Commandments Up Against the Wall
A federal appeals court OK’d hanging a copy of the Ten Commandments on a courthouse wall after an eight-year absence in Leitchfield, Ky. The ruling by the 6th Circuit U.S. Court of Appeals, released on Jan. 14, overturned a district court ruling.
The Grayson County News-Gazette said the singing of “God Bless America” and “Amazing Grace” accompanied the rehanging event. A three-judge panel ruled the document could be part of an exhibit called “Foundations of American Law and Government,” which included the Mayflower Compact, Declaration of Independence, Magna Carta, Bill of Rights and other documents.
Judge Karen Nelson Moore dissented, calling the claim by county officials that the display was for educational purposes “a sham.”
Religious Child Care Loses Case in Pa.
A state appeals court ruled the Pennsylvania Department of Public Welfare can regulate religious child care facilities. The court in January upheld the agency’s 1997 order closing St. Elizabeth’s Child Care Center near Allentown. Judges said the Catholic facility failed to establish that regulations would interfere with its free exercise of religion and that “its prior restraint argument consists of vague and speculative assertions.”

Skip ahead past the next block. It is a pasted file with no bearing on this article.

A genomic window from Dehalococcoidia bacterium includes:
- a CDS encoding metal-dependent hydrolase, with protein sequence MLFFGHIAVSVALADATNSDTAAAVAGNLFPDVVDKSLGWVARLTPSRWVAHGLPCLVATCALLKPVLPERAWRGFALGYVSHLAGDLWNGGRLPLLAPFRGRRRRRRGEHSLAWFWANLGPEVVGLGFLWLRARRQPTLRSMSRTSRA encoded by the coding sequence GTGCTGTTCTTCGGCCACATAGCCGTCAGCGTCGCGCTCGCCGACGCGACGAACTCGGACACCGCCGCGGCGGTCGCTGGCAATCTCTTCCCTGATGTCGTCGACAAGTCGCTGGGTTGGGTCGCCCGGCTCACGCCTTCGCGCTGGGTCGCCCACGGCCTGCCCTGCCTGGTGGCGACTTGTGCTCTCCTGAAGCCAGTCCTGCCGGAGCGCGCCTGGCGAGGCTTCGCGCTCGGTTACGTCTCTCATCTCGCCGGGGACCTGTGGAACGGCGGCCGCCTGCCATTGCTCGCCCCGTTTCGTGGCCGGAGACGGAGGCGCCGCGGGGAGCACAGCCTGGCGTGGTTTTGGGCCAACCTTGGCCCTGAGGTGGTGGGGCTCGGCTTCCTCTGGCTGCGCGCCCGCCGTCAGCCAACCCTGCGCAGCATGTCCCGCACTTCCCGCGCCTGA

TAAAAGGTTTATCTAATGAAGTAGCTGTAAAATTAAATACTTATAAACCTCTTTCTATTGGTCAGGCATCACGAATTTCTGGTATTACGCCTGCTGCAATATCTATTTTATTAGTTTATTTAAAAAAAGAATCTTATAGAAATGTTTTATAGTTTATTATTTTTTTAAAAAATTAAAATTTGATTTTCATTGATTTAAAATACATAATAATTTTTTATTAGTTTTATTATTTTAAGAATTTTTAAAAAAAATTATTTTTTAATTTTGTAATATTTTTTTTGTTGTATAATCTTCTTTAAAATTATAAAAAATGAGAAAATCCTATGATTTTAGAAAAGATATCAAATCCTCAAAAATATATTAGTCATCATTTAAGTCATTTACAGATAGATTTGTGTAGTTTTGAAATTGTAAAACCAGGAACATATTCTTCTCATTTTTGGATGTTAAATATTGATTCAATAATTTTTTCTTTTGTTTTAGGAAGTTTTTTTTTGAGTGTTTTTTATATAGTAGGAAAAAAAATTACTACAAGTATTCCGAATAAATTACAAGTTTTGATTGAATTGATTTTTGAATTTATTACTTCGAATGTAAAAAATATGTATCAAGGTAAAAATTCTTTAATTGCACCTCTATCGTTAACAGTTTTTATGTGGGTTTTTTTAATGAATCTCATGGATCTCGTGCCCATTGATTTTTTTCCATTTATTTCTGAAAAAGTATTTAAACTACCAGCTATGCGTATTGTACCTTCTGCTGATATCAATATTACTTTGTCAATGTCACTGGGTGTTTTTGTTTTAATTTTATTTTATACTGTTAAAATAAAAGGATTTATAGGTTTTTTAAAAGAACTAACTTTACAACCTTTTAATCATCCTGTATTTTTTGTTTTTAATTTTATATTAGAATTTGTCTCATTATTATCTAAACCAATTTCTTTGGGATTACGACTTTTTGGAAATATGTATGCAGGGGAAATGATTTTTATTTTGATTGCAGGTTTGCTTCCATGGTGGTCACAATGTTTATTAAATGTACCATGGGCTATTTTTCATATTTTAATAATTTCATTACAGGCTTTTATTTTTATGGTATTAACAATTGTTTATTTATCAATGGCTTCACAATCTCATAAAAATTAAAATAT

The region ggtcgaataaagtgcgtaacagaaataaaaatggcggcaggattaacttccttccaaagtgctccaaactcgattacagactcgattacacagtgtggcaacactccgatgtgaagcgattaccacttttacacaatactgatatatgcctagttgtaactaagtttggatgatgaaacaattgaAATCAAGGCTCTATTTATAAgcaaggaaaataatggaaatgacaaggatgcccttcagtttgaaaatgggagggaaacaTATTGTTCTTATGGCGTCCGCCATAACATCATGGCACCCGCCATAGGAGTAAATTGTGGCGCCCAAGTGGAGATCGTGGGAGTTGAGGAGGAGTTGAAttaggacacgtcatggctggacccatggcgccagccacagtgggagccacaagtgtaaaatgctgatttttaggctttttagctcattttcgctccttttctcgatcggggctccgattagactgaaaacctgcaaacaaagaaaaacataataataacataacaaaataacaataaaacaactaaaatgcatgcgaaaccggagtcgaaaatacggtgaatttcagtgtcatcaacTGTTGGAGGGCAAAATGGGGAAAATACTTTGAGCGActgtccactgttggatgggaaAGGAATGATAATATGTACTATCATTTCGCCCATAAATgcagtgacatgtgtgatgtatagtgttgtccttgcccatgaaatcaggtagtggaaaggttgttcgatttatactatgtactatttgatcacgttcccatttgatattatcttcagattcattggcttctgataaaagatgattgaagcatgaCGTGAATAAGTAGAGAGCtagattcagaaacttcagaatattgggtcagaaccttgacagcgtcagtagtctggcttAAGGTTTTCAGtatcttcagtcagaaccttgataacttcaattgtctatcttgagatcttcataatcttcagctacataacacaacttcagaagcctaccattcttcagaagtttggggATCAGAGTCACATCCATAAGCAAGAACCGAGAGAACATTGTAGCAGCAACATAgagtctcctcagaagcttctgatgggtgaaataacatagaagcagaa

“This decision upholds our belief that every facility, regardless of affiliation, should be held to the same quality standards to protect the health, safety and development of our children,” Public Welfare Secretary Harriet Dichter told The Associated Press.
In 1997, inspectors discovered 20 children were in a St. Elizabeth’s facility that lacked state certification and issued a cease-and-desist order.
Godless Iowa Oath Irks Legislator
An Iowa legislator wants to change the state Constitution to require lawmakers to say “so help me God” when being sworn into office. Rep. Dawn Pettengill, R-Mount Auburn, said using the oath without God in it is “offensive” to her.